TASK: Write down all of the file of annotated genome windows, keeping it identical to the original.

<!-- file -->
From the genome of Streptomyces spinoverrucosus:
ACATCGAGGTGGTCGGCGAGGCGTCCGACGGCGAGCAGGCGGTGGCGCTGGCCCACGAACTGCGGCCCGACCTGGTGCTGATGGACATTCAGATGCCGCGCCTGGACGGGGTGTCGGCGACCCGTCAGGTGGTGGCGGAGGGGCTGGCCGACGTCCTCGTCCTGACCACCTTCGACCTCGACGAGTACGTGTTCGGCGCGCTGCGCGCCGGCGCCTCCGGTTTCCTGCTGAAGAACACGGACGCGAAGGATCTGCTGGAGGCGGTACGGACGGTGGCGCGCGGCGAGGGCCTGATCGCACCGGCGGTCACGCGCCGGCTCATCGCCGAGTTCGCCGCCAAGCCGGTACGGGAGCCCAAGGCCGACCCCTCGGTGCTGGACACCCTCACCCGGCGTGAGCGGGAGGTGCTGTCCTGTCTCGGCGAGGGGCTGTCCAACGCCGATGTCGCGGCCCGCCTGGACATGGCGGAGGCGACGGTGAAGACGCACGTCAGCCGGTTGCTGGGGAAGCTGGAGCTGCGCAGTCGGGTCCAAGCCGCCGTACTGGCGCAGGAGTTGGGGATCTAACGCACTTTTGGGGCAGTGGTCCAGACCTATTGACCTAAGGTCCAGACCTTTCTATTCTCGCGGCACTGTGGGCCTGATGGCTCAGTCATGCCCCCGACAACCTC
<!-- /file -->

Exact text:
From the genome of Streptomyces spinoverrucosus:
ACATCGAGGTGGTCGGCGAGGCGTCCGACGGCGAGCAGGCGGTGGCGCTGGCCCACGAACTGCGGCCCGACCTGGTGCTGATGGACATTCAGATGCCGCGCCTGGACGGGGTGTCGGCGACCCGTCAGGTGGTGGCGGAGGGGCTGGCCGACGTCCTCGTCCTGACCACCTTCGACCTCGACGAGTACGTGTTCGGCGCGCTGCGCGCCGGCGCCTCCGGTTTCCTGCTGAAGAACACGGACGCGAAGGATCTGCTGGAGGCGGTACGGACGGTGGCGCGCGGCGAGGGCCTGATCGCACCGGCGGTCACGCGCCGGCTCATCGCCGAGTTCGCCGCCAAGCCGGTACGGGAGCCCAAGGCCGACCCCTCGGTGCTGGACACCCTCACCCGGCGTGAGCGGGAGGTGCTGTCCTGTCTCGGCGAGGGGCTGTCCAACGCCGATGTCGCGGCCCGCCTGGACATGGCGGAGGCGACGGTGAAGACGCACGTCAGCCGGTTGCTGGGGAAGCTGGAGCTGCGCAGTCGGGTCCAAGCCGCCGTACTGGCGCAGGAGTTGGGGATCTAACGCACTTTTGGGGCAGTGGTCCAGACCTATTGACCTAAGGTCCAGACCTTTCTATTCTCGCGGCACTGTGGGCCTGATGGCTCAGTCATGCCCCCGACAACCTC